Windows 7 and Windows 8 users that haven’t taken advantage of Microsoft’s Free Windows 10 Upgrade Offer should definitely back up all of their important information and head to the company’s website. The Free Windows 10 Upgrade Offer ends tomorrow.
Microsoft announced an end date to the Free Windows 10 Upgrade Offer earlier this summer, but only now is the move going into effect. After July 29th – just a year after the company started giving out free upgrades — it’s ending. Windows 10 includes built-in search with the personal assistant Cortana and the ability to run apps downloaded from the Windows Store on the desktop. The operating system also tries to balance the needs of tablet and convertible notebooks with the things that mouse and keyboard users have grown comfortable with over the years.
After July 29th, Microsoft plans to return to its usual way of offering a new operating system to users. Windows 8, Windows 7 and Windows Vista users will have to pay at least $129 for a digital download of Windows 10 and a key to activate it. Windows 10 Professional upgrades will cost even more. The cover charge is nothing new for Windows Vista users, who’ve never been able to take advantage of the free Windows 10 Upgrade Offer anyway.
The Free Windows 10 Upgrade Offer was special for reasons other than the free initial upgrade. Microsoft promised users who did the upgrade that it’d also provide them with free feature upgrades for the “life of their devices.” Microsoft released one of these feature upgrades last November. Another, the Windows 10 Anniversary Update, is planned for August 2nd. The only way to get the Windows 10 Anniversary Update is to have the current version of Windows 10 installed by then.
Of course, Microsoft doesn’t just offer the operating system as an upgrade. Hardware partners, like Lenovo, Dell, HP and more, have new PCs with Windows 10 already installed. For those that have an older PC anyway, buying a new device with the upgrade already installed is a better idea than trying to upgrade their existing hardware for the update.
Though the Free Windows 10 Upgrade Offer is ending, one of Microsoft’s biggest headaches related to the operating system is only beginning.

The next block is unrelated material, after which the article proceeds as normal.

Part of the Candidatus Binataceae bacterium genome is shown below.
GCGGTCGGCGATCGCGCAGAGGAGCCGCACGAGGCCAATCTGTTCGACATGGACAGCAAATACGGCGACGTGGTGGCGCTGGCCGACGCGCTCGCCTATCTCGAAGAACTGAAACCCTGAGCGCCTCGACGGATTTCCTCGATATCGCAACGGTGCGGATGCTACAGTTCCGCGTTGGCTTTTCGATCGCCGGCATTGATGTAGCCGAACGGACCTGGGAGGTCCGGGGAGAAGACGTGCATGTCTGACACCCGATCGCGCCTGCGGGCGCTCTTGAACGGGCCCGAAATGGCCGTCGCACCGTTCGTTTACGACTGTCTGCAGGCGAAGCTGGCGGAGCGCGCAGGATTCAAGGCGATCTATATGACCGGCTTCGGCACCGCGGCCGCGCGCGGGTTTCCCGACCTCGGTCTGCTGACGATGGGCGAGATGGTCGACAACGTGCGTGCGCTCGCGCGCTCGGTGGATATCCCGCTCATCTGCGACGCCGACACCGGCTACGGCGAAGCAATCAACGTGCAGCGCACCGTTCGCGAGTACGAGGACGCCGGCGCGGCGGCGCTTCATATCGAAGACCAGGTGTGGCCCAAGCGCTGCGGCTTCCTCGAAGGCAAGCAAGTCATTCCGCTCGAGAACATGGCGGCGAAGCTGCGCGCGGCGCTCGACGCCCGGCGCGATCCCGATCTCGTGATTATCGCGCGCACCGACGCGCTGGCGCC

Microsoft made Windows 10 available to Windows 7 and Windows 8 users through in-place upgrades over Windows Update. In addition to that, it quietly installed a tool on qualified PCs to alert users of the offer. That itself, wouldn’t be a problem if the company hadn’t thrown out some pretty well-established usage patterns. Closing the upgrade tool still installed the software update, despite closing an app being universally understood as a way to ignore an alert.
Though less insidious than the upgrade tool, a full screen experience reminding users to update periodically hasn’t helped public perception either.
The download utility and the alerts stop when the offer ends. Three Florida residents recently filed a lawsuit against Microsoft, hoping to gain class action status and punish the company for its upgrade methods, report Geek Wire.
By most accounts, Windows 10 has been a success for the company. Millions of users have installed the operating system on their PCs. Even better, it’s generally regarded as an all-around better experience than Windows 8 was, even with software upgrades. That’s because Windows 10 mixes the touch interface of Windows 8 with the things people liked about Windows 7.
Microsoft has backed off replacing the Desktop entirely. A feature called Continuum lets users decide when they want a touch-friendly experience and when they don’t. Continuum detects when a keyboard is present and asks the user if they want to disable Tablet Mode. Desktop and notebook users never have to see full screen apps from the Windows Store or the Start Screen.
The Windows 10 upgrade can be undone on most devices. Microsoft keeps a back up of user’s old operating system in case they don’t like what Windows 10 has to offer.